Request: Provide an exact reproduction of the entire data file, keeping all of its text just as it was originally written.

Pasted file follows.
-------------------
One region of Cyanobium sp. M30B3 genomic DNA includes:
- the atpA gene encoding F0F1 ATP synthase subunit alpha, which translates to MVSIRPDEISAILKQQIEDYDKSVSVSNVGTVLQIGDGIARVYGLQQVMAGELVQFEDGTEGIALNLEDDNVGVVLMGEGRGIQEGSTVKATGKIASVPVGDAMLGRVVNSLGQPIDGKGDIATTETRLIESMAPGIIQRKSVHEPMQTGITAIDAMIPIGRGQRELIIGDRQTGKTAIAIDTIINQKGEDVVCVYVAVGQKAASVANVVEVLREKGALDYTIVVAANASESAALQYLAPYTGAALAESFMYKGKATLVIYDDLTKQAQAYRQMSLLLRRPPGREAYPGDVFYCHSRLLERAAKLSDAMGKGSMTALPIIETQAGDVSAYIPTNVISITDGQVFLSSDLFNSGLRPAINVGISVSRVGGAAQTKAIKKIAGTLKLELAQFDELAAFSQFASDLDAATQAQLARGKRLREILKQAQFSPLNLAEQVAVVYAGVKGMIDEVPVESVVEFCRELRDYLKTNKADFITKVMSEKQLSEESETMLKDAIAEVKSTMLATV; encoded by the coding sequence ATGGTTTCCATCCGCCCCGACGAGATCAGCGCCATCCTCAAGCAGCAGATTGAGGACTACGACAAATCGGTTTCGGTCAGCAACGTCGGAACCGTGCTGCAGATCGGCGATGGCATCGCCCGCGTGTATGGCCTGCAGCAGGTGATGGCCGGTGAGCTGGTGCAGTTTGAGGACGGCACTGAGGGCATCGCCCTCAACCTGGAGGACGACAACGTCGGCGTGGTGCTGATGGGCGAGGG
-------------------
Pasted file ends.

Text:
One region of Cyanobium sp. M30B3 genomic DNA includes:
- the atpA gene encoding F0F1 ATP synthase subunit alpha, which translates to MVSIRPDEISAILKQQIEDYDKSVSVSNVGTVLQIGDGIARVYGLQQVMAGELVQFEDGTEGIALNLEDDNVGVVLMGEGRGIQEGSTVKATGKIASVPVGDAMLGRVVNSLGQPIDGKGDIATTETRLIESMAPGIIQRKSVHEPMQTGITAIDAMIPIGRGQRELIIGDRQTGKTAIAIDTIINQKGEDVVCVYVAVGQKAASVANVVEVLREKGALDYTIVVAANASESAALQYLAPYTGAALAESFMYKGKATLVIYDDLTKQAQAYRQMSLLLRRPPGREAYPGDVFYCHSRLLERAAKLSDAMGKGSMTALPIIETQAGDVSAYIPTNVISITDGQVFLSSDLFNSGLRPAINVGISVSRVGGAAQTKAIKKIAGTLKLELAQFDELAAFSQFASDLDAATQAQLARGKRLREILKQAQFSPLNLAEQVAVVYAGVKGMIDEVPVESVVEFCRELRDYLKTNKADFITKVMSEKQLSEESETMLKDAIAEVKSTMLATV; encoded by the coding sequence ATGGTTTCCATCCGCCCCGACGAGATCAGCGCCATCCTCAAGCAGCAGATTGAGGACTACGACAAATCGGTTTCGGTCAGCAACGTCGGAACCGTGCTGCAGATCGGCGATGGCATCGCCCGCGTGTATGGCCTGCAGCAGGTGATGGCCGGTGAGCTGGTGCAGTTTGAGGACGGCACTGAGGGCATCGCCCTCAACCTGGAGGACGACAACGTCGGCGTGGTGCTGATGGGCGAGGG